Changes to advertising on our website

We’ve made some changes today to advertising on, with key pages featuring more prominent advertising in new formats.

For the past few years we have featured advertising on the site. As a public body we reinvest any income to run and improve the services we provide, including the website.

Home page advertising
From today you’ll notice an increased advertising presence on some key pages of our website

Today’s changes are intended to make our online advertising more effective so we can generate more income, while minimising any negative effects to the usability of the site.

The high profile pages on the site such as the homepage, Journey Planner, maps and our many station, stops and piers pages are where the main changes have been made.

In some places we have made the advertising more prominent and we have moved away from custom ad units, which restrict demand, to Internet Advertising Bureau (IAB) standard units, which are more desirable to advertisers.

We continue to make other improvements such as the recent addition of TfL Rail, increased Journey Planning options and forthcoming Night Tube changes. Our future roadmap sees us working towards greater personalisation, the wider use of single sign on and improvements to our open data services, which power the 360 smartphone apps used by many customers.

Mobile advertising
Changes to the advertising presence on our site is across all devices, such as Journey Planner on mobile shown here

If you have a product you would like to share with the 76% of Londoners who use our site, or if you would like to know more about our advertising policy, you can find out more on the site itself.

We’re always keen to hear what you think, let us know by leaving a comment on this blog.


    1. Hi Andy, you’ll see we’ve tidied up the presentation a little. Hope you like it a little better now. We are somewhat restricted by the fact that the ads themselves are not responsive, whereas the site is. This will lead to white space at certain screen sizes.

  1. No, still looks ugly, why did you ruin the look of your website with a massive irritating advert on top ? Its like a super model wearing a pile of crap on her head, I’m so glad when the ad is not running and absolutely hate the intrusion when its there. TfL can’t you think of a smarter, more creative and less blunt way of making website revenue.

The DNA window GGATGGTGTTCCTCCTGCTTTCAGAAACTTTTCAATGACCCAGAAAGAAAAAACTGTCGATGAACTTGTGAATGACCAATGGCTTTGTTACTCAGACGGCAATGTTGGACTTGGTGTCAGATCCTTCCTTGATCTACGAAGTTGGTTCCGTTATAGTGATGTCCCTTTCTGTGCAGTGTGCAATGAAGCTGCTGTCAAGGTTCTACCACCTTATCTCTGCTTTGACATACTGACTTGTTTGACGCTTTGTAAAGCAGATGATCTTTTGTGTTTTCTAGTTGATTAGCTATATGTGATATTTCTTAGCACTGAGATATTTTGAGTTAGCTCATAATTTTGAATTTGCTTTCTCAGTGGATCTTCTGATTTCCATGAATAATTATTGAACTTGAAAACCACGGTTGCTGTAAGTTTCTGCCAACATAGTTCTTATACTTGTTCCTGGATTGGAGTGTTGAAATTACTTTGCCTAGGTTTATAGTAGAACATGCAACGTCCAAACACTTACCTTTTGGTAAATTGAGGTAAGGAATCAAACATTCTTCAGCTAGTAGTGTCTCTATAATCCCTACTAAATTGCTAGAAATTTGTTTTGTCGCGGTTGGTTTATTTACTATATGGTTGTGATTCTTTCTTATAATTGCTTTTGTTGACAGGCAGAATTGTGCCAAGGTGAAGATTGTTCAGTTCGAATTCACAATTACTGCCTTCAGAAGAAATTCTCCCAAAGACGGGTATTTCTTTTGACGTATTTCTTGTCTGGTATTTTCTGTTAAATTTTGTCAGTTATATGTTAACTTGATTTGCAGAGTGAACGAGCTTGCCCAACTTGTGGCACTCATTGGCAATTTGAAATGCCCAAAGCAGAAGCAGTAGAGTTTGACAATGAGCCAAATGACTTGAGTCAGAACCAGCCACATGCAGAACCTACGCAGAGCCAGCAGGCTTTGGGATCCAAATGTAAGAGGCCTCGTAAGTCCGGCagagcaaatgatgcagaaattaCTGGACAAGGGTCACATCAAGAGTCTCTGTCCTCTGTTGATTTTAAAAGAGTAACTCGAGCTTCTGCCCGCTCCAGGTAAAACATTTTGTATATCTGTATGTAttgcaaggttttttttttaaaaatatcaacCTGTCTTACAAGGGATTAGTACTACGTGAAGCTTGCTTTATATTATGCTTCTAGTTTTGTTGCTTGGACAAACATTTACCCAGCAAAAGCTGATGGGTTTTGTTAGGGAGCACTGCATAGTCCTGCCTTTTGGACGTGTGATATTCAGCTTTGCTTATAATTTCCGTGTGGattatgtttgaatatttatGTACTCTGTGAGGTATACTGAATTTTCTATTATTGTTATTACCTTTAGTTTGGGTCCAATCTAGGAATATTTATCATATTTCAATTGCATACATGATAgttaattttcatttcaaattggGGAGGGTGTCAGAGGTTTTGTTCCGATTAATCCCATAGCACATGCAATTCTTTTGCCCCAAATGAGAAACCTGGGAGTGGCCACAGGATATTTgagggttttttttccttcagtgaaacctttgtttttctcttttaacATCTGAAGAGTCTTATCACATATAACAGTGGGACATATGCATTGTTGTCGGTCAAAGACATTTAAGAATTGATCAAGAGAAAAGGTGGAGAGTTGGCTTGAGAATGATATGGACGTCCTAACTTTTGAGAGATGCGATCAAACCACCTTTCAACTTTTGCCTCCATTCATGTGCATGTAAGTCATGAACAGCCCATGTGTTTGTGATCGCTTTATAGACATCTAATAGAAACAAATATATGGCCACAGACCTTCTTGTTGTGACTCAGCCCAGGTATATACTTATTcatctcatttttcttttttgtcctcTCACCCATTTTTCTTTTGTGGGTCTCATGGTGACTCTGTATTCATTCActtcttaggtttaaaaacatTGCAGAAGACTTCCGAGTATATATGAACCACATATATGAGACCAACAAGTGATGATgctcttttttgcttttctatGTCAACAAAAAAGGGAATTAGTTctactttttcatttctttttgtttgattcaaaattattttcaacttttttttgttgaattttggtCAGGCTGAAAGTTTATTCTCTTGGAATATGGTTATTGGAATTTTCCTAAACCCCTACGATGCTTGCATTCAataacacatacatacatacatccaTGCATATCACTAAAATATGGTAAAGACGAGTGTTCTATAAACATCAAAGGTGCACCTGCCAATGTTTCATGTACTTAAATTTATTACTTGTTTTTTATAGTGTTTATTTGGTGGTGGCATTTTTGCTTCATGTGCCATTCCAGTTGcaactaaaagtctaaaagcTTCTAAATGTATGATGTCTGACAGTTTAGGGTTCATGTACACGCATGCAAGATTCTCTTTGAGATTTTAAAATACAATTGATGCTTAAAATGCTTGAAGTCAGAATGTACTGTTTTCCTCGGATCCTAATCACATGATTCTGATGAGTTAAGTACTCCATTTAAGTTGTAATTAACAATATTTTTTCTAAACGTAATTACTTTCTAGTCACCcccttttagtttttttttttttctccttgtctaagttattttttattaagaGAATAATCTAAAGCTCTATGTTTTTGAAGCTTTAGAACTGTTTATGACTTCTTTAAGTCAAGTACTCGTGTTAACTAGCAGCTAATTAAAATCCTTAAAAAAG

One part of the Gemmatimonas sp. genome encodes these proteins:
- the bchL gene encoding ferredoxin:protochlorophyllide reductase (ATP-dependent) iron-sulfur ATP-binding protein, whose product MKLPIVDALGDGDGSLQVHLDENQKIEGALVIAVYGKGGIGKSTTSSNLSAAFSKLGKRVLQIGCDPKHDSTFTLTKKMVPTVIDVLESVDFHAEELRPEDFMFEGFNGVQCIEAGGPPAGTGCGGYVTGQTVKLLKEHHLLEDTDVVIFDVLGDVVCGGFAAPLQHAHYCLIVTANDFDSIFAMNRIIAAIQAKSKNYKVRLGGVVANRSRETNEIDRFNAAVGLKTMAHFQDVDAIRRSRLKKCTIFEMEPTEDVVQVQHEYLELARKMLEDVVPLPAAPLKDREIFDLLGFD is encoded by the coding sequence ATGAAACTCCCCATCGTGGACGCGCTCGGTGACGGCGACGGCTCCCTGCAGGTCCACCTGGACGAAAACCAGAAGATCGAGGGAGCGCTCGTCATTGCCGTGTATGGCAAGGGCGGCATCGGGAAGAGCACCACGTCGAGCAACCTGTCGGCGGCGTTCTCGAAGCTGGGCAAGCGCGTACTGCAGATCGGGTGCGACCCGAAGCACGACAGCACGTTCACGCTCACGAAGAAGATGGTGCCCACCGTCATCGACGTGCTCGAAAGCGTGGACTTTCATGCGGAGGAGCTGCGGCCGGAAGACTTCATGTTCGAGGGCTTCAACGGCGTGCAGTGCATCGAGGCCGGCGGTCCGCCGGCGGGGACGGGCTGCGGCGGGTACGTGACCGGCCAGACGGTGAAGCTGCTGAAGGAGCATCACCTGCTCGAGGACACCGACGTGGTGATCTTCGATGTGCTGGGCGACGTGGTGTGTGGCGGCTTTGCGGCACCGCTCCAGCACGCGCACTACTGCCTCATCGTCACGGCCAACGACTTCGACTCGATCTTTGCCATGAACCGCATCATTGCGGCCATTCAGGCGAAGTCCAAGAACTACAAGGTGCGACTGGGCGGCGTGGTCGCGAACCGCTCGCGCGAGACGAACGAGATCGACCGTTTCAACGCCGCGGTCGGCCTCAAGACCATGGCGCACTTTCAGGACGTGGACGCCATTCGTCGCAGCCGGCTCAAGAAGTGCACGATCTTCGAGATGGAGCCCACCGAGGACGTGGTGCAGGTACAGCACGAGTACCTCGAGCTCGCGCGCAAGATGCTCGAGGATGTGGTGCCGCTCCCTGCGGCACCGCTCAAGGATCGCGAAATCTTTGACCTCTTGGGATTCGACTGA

2. Some of the adverts are of the deliberately misleading kind. For example, right now as I look at the maps page, I see an advert that contains a huge green button that says “start download”. While it may be good for revenue when people mistakenly click this advert, it’s not good for the primary role of the website to provide a public service! The advertised service here supposedly provides “Free directions and maps”, but a little searching suggests that it is in fact a browser hijacking toolbar. I hope that you can improve the vetting process for these adverts to avoid such inappropriate content in the future.

  3. The huge ad banners make the TFL site much more difficult for people with visual impairments — not just an irritant — very damaging to usability and accessibility. Does anyone know of a browser add-on that would hide them?

  4. It takes about a third of my horizontal screen real estate and it very irritating indeed. If I ever click on one and get some intrusive software installed this will be the end of the road for me.

  5. Hello Phil,
    The TFL website runs really slow due to all the adverts loading on the page. It is really, really frustrating trying to look anything up. Is there anything you can do about speeding up the loading times? Thanks.

  6. Hi Phil, who would be best to contact about advertising on the TFL website please? I have seen the page about advertising with TFL, e.g. buses and the Tube, but where can I find information about advertising on the TFL site? Many thanks.

  7. I hate the advertising too: it’s distracting, it is unwanted, and it is really an intrusion on my time when I need to plan my journey. It feels as if Corporate business is taking hold of every bit of breathing space to push their marketing on my face.
    I would mind less if the adverts were somewhat related to travelling in London, but… Biscuits? Holiday resorts? Clothes? Why? Isn’t it enough with adverts plastered on stations and buses? TFL is looking more and more like a shopping mall.

  8. Without an adblocker, the TfL website is a mess.

    The page top and side adverts are distracting and frankly are an intrusion. TfL is a public service – adverts shouldn’t even come into the equation.

Leave a Reply to Dave Banks Cancel reply

Your email address will not be published. Required fields are marked *